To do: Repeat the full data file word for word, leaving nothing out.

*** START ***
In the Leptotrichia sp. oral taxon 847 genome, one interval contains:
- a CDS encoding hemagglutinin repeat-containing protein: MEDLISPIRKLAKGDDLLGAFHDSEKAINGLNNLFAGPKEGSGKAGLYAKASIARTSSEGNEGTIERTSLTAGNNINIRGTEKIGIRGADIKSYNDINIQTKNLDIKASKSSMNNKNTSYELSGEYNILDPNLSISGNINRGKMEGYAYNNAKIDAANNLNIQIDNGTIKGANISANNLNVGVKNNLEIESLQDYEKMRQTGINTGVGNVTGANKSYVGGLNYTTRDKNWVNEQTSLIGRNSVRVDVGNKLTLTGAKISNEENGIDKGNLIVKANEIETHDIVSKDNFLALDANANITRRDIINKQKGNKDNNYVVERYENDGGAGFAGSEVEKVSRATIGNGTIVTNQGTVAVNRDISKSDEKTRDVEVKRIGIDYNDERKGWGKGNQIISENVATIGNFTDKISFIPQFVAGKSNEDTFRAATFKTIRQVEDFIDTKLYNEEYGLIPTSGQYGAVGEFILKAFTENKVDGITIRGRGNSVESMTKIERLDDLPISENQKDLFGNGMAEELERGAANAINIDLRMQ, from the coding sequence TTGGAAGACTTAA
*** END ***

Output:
In the Leptotrichia sp. oral taxon 847 genome, one interval contains:
- a CDS encoding hemagglutinin repeat-containing protein: MEDLISPIRKLAKGDDLLGAFHDSEKAINGLNNLFAGPKEGSGKAGLYAKASIARTSSEGNEGTIERTSLTAGNNINIRGTEKIGIRGADIKSYNDINIQTKNLDIKASKSSMNNKNTSYELSGEYNILDPNLSISGNINRGKMEGYAYNNAKIDAANNLNIQIDNGTIKGANISANNLNVGVKNNLEIESLQDYEKMRQTGINTGVGNVTGANKSYVGGLNYTTRDKNWVNEQTSLIGRNSVRVDVGNKLTLTGAKISNEENGIDKGNLIVKANEIETHDIVSKDNFLALDANANITRRDIINKQKGNKDNNYVVERYENDGGAGFAGSEVEKVSRATIGNGTIVTNQGTVAVNRDISKSDEKTRDVEVKRIGIDYNDERKGWGKGNQIISENVATIGNFTDKISFIPQFVAGKSNEDTFRAATFKTIRQVEDFIDTKLYNEEYGLIPTSGQYGAVGEFILKAFTENKVDGITIRGRGNSVESMTKIERLDDLPISENQKDLFGNGMAEELERGAANAINIDLRMQ, from the coding sequence TTGGAAGACTTAA